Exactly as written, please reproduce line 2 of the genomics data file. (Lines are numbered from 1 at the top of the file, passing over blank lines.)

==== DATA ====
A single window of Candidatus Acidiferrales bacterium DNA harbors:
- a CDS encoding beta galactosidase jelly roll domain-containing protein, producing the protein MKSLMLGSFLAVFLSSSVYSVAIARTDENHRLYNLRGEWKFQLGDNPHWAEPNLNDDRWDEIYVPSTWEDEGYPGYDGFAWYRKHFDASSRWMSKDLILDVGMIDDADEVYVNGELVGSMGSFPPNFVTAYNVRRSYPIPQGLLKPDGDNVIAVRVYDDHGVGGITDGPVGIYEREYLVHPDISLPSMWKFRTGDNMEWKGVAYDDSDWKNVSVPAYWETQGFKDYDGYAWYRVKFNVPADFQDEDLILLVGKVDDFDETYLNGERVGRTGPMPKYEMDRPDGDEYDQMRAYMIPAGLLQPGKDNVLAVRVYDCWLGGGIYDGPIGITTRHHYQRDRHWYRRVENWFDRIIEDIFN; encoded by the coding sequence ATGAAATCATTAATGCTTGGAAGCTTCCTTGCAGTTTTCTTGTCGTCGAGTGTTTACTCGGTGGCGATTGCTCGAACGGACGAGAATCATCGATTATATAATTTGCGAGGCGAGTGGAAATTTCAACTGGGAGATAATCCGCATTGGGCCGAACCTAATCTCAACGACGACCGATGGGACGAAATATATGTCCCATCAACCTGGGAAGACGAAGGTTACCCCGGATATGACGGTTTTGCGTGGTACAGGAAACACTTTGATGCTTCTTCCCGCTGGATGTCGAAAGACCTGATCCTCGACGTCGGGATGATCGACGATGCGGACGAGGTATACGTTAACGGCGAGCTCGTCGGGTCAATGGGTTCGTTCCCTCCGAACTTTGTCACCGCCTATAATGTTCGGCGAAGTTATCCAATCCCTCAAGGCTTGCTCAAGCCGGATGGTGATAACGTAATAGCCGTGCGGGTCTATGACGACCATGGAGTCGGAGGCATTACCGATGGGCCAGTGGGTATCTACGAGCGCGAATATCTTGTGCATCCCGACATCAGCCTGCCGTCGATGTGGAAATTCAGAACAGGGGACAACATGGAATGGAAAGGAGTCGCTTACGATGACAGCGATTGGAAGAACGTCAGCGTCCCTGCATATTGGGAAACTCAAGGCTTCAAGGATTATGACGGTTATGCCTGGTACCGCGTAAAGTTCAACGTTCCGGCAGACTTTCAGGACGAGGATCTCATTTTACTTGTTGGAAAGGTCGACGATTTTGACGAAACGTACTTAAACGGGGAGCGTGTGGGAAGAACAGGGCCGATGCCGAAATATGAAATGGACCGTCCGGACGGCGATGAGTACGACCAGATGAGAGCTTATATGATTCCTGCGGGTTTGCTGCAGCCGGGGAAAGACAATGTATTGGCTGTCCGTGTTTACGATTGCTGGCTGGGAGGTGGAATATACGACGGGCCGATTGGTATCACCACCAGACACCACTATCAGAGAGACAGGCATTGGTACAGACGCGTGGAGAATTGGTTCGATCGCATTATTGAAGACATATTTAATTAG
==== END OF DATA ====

- a CDS encoding beta galactosidase jelly roll domain-containing protein, producing the protein MKSLMLGSFLAVFLSSSVYSVAIARTDENHRLYNLRGEWKFQLGDNPHWAEPNLNDDRWDEIYVPSTWEDEGYPGYDGFAWYRKHFDASSRWMSKDLILDVGMIDDADEVYVNGELVGSMGSFPPNFVTAYNVRRSYPIPQGLLKPDGDNVIAVRVYDDHGVGGITDGPVGIYEREYLVHPDISLPSMWKFRTGDNMEWKGVAYDDSDWKNVSVPAYWETQGFKDYDGYAWYRVKFNVPADFQDEDLILLVGKVDDFDETYLNGERVGRTGPMPKYEMDRPDGDEYDQMRAYMIPAGLLQPGKDNVLAVRVYDCWLGGGIYDGPIGITTRHHYQRDRHWYRRVENWFDRIIEDIFN; encoded by the coding sequence ATGAAATCATTAATGCTTGGAAGCTTCCTTGCAGTTTTCTTGTCGTCGAGTGTTTACTCGGTGGCGATTGCTCGAACGGACGAGAATCATCGATTATATAATTTGCGAGGCGAGTGGAAATTTCAACTGGGAGATAATCCGCATTGGGCCGAACCTAATCTCAACGACGACCGATGGGACGAAATATATGTCCCATCAACCTGGGAAGACGAAGGTTACCCCGGATATGACGGTTTTGCGTGGTACAGGAAACACTTTGATGCTTCTTCCCGCTGGATGTCGAAAGACCTGATCCTCGACGTCGGGATGATCGACGATGCGGACGAGGTATACGTTAACGGCGAGCTCGTCGGGTCAATGGGTTCGTTCCCTCCGAACTTTGTCACCGCCTATAATGTTCGGCGAAGTTATCCAATCCCTCAAGGCTTGCTCAAGCCGGATGGTGATAACGTAATAGCCGTGCGGGTCTATGACGACCATGGAGTCGGAGGCATTACCGATGGGCCAGTGGGTATCTACGAGCGCGAATATCTTGTGCATCCCGACATCAGCCTGCCGTCGATGTGGAAATTCAGAACAGGGGACAACATGGAATGGAAAGGAGTCGCTTACGATGACAGCGATTGGAAGAACGTCAGCGTCCCTGCATATTGGGAAACTCAAGGCTTCAAGGATTATGACGGTTATGCCTGGTACCGCGTAAAGTTCAACGTTCCGGCAGACTTTCAGGACGAGGATCTCATTTTACTTGTTGGAAAGGTCGACGATTTTGACGAAACGTACTTAAACGGGGAGCGTGTGGGAAGAACAGGGCCGATGCCGAAATATGAAATGGACCGTCCGGACGGCGATGAGTACGACCAGATGAGAGCTTATATGATTCCTGCGGGTTTGCTGCAGCCGGGGAAAGACAATGTATTGGCTGTCCGTGTTTACGATTGCTGGCTGGGAGGTGGAATATACGACGGGCCGATTGGTATCACCACCAGACACCACTATCAGAGAGACAGGCATTGGTACAGACGCGTGGAGAATTGGTTCGATCGCATTATTGAAGACATATTTAATTAG